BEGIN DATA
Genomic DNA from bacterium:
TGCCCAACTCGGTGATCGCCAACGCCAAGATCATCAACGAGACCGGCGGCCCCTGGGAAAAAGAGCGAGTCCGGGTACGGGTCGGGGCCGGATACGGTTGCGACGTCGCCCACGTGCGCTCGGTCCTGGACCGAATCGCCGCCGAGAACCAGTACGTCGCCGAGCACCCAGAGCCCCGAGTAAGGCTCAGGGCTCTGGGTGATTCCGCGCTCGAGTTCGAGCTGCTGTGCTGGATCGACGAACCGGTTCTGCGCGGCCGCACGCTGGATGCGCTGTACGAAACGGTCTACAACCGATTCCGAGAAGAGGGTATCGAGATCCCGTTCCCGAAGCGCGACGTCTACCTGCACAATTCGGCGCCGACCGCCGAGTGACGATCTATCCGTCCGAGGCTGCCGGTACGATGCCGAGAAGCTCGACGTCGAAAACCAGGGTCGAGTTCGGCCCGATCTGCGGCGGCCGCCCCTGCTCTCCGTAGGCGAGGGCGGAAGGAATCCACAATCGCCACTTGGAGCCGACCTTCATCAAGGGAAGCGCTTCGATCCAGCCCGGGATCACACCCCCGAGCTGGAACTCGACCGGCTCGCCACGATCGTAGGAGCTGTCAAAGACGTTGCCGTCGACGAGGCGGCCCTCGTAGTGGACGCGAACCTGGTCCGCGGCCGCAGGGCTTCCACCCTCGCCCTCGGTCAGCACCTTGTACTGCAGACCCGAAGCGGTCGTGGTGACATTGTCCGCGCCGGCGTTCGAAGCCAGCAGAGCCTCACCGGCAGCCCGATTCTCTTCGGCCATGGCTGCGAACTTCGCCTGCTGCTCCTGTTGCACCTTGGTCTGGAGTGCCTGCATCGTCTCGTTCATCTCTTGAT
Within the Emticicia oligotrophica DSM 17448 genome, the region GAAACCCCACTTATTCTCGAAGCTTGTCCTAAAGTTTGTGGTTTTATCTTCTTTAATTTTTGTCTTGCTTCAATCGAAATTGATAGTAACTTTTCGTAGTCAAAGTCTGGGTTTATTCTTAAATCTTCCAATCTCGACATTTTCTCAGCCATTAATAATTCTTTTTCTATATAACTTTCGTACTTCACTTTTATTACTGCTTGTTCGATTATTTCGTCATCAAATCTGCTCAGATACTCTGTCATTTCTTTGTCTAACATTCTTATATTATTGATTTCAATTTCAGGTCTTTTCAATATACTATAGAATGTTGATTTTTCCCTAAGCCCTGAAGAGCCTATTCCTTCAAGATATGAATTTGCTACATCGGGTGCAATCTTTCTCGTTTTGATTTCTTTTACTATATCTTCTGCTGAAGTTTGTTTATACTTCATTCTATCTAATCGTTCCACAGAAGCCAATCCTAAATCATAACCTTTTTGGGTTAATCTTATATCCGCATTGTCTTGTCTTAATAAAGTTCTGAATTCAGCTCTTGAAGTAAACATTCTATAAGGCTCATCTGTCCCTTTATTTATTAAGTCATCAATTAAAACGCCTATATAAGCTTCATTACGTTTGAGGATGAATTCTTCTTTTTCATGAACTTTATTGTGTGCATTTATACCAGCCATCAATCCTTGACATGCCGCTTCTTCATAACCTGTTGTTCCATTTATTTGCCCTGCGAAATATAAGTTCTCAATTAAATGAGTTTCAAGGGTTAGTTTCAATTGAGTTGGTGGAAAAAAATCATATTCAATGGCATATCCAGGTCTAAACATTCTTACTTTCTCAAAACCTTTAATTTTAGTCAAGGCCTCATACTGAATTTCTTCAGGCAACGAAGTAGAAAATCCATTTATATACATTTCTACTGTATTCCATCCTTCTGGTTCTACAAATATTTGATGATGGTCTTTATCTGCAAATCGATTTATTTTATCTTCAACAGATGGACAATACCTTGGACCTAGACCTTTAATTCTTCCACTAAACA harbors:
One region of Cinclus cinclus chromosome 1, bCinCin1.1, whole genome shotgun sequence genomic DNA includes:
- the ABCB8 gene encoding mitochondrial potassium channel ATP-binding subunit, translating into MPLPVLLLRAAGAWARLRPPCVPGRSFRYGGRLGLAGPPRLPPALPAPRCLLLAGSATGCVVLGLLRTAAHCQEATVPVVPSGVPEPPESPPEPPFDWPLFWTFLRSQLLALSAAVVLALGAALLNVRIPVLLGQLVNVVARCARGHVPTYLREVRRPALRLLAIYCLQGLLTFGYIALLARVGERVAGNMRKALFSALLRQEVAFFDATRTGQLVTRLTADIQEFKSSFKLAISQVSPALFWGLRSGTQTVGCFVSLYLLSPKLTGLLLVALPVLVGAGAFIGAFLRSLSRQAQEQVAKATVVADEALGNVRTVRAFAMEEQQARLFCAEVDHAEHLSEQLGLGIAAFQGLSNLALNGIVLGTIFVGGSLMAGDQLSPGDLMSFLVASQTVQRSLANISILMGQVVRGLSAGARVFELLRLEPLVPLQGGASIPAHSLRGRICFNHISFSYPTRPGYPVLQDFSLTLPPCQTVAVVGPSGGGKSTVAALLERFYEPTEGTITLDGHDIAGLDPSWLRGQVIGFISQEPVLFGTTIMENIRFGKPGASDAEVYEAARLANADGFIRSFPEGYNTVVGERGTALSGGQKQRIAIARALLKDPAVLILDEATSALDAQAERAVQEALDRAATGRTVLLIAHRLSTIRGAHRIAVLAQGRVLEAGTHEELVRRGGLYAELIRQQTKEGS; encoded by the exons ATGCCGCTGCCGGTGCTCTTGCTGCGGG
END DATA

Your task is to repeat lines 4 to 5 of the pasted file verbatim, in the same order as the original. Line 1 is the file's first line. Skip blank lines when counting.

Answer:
One region of Cinclus cinclus chromosome 1, bCinCin1.1, whole genome shotgun sequence genomic DNA includes:
- the ABCB8 gene encoding mitochondrial potassium channel ATP-binding subunit, translating into MPLPVLLLRAAGAWARLRPPCVPGRSFRYGGRLGLAGPPRLPPALPAPRCLLLAGSATGCVVLGLLRTAAHCQEATVPVVPSGVPEPPESPPEPPFDWPLFWTFLRSQLLALSAAVVLALGAALLNVRIPVLLGQLVNVVARCARGHVPTYLREVRRPALRLLAIYCLQGLLTFGYIALLARVGERVAGNMRKALFSALLRQEVAFFDATRTGQLVTRLTADIQEFKSSFKLAISQVSPALFWGLRSGTQTVGCFVSLYLLSPKLTGLLLVALPVLVGAGAFIGAFLRSLSRQAQEQVAKATVVADEALGNVRTVRAFAMEEQQARLFCAEVDHAEHLSEQLGLGIAAFQGLSNLALNGIVLGTIFVGGSLMAGDQLSPGDLMSFLVASQTVQRSLANISILMGQVVRGLSAGARVFELLRLEPLVPLQGGASIPAHSLRGRICFNHISFSYPTRPGYPVLQDFSLTLPPCQTVAVVGPSGGGKSTVAALLERFYEPTEGTITLDGHDIAGLDPSWLRGQVIGFISQEPVLFGTTIMENIRFGKPGASDAEVYEAARLANADGFIRSFPEGYNTVVGERGTALSGGQKQRIAIARALLKDPAVLILDEATSALDAQAERAVQEALDRAATGRTVLLIAHRLSTIRGAHRIAVLAQGRVLEAGTHEELVRRGGLYAELIRQQTKEGS; encoded by the exons ATGCCGCTGCCGGTGCTCTTGCTGCGGG